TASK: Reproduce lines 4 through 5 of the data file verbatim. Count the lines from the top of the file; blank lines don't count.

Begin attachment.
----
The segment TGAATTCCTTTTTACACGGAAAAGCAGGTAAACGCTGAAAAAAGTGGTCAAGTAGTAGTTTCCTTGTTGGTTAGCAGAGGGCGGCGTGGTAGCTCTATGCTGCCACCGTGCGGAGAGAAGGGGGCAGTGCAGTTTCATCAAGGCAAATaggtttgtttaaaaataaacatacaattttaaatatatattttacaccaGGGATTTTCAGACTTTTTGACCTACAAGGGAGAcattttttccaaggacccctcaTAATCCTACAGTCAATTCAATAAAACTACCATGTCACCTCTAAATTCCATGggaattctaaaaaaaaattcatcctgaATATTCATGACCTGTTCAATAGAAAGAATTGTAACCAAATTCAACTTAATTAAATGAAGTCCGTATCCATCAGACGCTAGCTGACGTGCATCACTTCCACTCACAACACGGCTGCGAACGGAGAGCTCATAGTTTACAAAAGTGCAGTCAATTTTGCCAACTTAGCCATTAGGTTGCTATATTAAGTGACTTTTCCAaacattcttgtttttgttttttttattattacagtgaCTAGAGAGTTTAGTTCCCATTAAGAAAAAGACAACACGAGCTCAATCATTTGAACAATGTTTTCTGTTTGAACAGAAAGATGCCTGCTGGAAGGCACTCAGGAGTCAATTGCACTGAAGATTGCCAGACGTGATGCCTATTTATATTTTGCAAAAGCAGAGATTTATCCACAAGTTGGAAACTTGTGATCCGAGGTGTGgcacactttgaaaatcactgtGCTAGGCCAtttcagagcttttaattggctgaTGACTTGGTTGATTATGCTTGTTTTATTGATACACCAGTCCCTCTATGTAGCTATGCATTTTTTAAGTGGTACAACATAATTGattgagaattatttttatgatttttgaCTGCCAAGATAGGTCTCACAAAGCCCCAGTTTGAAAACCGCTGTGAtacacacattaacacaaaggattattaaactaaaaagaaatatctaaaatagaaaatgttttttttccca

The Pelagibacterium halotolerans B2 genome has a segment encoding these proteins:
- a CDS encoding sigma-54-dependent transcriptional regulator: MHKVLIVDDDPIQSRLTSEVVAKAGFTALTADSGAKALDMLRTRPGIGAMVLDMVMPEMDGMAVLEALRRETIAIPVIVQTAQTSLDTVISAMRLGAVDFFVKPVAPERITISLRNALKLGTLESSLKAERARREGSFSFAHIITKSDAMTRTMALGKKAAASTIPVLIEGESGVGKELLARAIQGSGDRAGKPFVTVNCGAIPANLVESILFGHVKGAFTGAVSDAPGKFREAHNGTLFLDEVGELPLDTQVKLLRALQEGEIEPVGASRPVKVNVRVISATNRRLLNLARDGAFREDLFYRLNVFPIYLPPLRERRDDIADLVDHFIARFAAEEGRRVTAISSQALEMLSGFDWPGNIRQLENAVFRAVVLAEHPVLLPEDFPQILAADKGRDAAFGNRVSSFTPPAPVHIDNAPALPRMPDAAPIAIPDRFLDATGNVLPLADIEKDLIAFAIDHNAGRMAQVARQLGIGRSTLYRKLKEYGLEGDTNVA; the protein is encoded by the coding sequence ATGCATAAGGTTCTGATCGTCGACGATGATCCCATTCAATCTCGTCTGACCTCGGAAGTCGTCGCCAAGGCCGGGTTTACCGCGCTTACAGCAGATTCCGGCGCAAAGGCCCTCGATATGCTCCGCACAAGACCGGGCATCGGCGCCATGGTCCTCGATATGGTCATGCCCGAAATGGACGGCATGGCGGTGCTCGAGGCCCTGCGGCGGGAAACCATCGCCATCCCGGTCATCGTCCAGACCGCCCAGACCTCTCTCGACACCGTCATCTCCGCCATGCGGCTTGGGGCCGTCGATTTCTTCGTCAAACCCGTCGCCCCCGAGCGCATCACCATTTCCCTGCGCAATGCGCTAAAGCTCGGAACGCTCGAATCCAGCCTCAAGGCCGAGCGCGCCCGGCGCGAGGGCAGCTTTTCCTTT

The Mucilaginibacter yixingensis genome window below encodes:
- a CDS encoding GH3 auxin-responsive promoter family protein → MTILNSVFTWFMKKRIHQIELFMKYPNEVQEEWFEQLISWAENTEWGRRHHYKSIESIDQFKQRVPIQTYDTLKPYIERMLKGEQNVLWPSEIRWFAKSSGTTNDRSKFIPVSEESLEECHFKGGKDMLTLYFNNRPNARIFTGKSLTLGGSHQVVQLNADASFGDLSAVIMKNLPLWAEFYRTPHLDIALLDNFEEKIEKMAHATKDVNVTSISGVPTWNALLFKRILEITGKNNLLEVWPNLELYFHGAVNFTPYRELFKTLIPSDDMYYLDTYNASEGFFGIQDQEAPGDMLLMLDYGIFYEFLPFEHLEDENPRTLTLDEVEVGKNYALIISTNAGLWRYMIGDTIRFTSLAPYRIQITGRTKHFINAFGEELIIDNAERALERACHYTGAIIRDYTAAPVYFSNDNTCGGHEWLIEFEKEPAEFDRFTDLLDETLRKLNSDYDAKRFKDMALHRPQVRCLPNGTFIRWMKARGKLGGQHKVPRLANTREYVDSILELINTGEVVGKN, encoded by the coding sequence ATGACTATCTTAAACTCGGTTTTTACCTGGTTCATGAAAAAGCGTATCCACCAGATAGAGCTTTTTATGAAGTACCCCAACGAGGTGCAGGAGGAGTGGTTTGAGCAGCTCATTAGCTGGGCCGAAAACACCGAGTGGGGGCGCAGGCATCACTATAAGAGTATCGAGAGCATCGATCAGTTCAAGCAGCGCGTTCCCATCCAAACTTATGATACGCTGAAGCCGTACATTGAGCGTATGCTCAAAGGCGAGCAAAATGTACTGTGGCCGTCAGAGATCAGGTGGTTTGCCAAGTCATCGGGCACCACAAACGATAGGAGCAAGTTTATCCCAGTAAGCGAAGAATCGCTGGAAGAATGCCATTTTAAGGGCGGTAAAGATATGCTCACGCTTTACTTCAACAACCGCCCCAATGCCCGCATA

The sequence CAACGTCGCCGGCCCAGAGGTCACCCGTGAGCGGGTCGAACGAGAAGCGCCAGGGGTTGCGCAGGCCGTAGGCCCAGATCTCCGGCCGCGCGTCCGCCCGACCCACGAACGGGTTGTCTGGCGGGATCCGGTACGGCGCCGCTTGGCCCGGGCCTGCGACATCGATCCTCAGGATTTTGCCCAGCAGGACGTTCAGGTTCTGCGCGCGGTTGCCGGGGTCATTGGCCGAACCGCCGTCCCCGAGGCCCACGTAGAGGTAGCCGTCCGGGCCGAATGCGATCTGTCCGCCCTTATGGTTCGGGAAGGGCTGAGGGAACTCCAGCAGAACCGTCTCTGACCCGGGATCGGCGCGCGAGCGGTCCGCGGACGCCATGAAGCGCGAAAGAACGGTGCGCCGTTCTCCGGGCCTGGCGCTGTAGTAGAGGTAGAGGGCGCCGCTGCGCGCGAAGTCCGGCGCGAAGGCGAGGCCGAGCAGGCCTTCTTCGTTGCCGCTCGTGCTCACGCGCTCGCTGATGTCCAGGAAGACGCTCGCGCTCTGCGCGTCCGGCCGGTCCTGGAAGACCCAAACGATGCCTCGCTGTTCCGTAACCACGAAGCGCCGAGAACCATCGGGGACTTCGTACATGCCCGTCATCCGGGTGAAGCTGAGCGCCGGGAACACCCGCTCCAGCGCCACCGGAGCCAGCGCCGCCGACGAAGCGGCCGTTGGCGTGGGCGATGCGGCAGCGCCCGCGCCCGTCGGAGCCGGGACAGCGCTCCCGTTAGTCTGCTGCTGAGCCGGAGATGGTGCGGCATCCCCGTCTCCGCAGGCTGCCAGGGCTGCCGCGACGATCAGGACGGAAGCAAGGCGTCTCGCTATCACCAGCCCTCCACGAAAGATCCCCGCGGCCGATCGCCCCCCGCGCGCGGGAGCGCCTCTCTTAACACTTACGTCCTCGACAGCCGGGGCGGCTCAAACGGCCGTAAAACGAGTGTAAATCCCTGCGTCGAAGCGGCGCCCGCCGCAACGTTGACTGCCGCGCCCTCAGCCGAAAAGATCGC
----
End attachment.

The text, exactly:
The Mucilaginibacter yixingensis genome window below encodes:
- a CDS encoding GH3 auxin-responsive promoter family protein → MTILNSVFTWFMKKRIHQIELFMKYPNEVQEEWFEQLISWAENTEWGRRHHYKSIESIDQFKQRVPIQTYDTLKPYIERMLKGEQNVLWPSEIRWFAKSSGTTNDRSKFIPVSEESLEECHFKGGKDMLTLYFNNRPNARIFTGKSLTLGGSHQVVQLNADASFGDLSAVIMKNLPLWAEFYRTPHLDIALLDNFEEKIEKMAHATKDVNVTSISGVPTWNALLFKRILEITGKNNLLEVWPNLELYFHGAVNFTPYRELFKTLIPSDDMYYLDTYNASEGFFGIQDQEAPGDMLLMLDYGIFYEFLPFEHLEDENPRTLTLDEVEVGKNYALIISTNAGLWRYMIGDTIRFTSLAPYRIQITGRTKHFINAFGEELIIDNAERALERACHYTGAIIRDYTAAPVYFSNDNTCGGHEWLIEFEKEPAEFDRFTDLLDETLRKLNSDYDAKRFKDMALHRPQVRCLPNGTFIRWMKARGKLGGQHKVPRLANTREYVDSILELINTGEVVGKN, encoded by the coding sequence ATGACTATCTTAAACTCGGTTTTTACCTGGTTCATGAAAAAGCGTATCCACCAGATAGAGCTTTTTATGAAGTACCCCAACGAGGTGCAGGAGGAGTGGTTTGAGCAGCTCATTAGCTGGGCCGAAAACACCGAGTGGGGGCGCAGGCATCACTATAAGAGTATCGAGAGCATCGATCAGTTCAAGCAGCGCGTTCCCATCCAAACTTATGATACGCTGAAGCCGTACATTGAGCGTATGCTCAAAGGCGAGCAAAATGTACTGTGGCCGTCAGAGATCAGGTGGTTTGCCAAGTCATCGGGCACCACAAACGATAGGAGCAAGTTTATCCCAGTAAGCGAAGAATCGCTGGAAGAATGCCATTTTAAGGGCGGTAAAGATATGCTCACGCTTTACTTCAACAACCGCCCCAATGCCCGCATA